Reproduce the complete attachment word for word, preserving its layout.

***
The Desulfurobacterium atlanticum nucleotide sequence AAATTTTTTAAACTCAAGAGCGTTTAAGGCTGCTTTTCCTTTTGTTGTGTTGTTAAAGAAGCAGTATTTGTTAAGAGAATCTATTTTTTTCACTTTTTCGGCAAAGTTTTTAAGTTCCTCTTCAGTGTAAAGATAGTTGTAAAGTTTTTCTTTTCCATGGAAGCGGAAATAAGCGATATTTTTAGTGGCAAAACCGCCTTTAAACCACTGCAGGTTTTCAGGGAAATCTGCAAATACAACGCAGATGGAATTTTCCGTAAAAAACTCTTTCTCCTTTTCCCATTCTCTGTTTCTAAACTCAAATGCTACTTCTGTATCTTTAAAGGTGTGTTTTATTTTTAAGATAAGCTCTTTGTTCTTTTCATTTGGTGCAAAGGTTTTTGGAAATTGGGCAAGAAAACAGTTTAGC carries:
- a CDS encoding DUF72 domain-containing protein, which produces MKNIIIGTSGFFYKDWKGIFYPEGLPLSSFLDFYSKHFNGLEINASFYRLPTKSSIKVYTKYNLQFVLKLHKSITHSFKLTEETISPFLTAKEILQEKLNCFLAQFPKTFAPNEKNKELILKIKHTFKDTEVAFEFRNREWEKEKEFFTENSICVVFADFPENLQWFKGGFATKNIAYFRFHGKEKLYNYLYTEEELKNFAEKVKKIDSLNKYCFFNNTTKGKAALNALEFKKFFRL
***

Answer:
The Desulfurobacterium atlanticum nucleotide sequence AAATTTTTTAAACTCAAGAGCGTTTAAGGCTGCTTTTCCTTTTGTTGTGTTGTTAAAGAAGCAGTATTTGTTAAGAGAATCTATTTTTTTCACTTTTTCGGCAAAGTTTTTAAGTTCCTCTTCAGTGTAAAGATAGTTGTAAAGTTTTTCTTTTCCATGGAAGCGGAAATAAGCGATATTTTTAGTGGCAAAACCGCCTTTAAACCACTGCAGGTTTTCAGGGAAATCTGCAAATACAACGCAGATGGAATTTTCCGTAAAAAACTCTTTCTCCTTTTCCCATTCTCTGTTTCTAAACTCAAATGCTACTTCTGTATCTTTAAAGGTGTGTTTTATTTTTAAGATAAGCTCTTTGTTCTTTTCATTTGGTGCAAAGGTTTTTGGAAATTGGGCAAGAAAACAGTTTAGC carries:
- a CDS encoding DUF72 domain-containing protein, which produces MKNIIIGTSGFFYKDWKGIFYPEGLPLSSFLDFYSKHFNGLEINASFYRLPTKSSIKVYTKYNLQFVLKLHKSITHSFKLTEETISPFLTAKEILQEKLNCFLAQFPKTFAPNEKNKELILKIKHTFKDTEVAFEFRNREWEKEKEFFTENSICVVFADFPENLQWFKGGFATKNIAYFRFHGKEKLYNYLYTEEELKNFAEKVKKIDSLNKYCFFNNTTKGKAALNALEFKKFFRL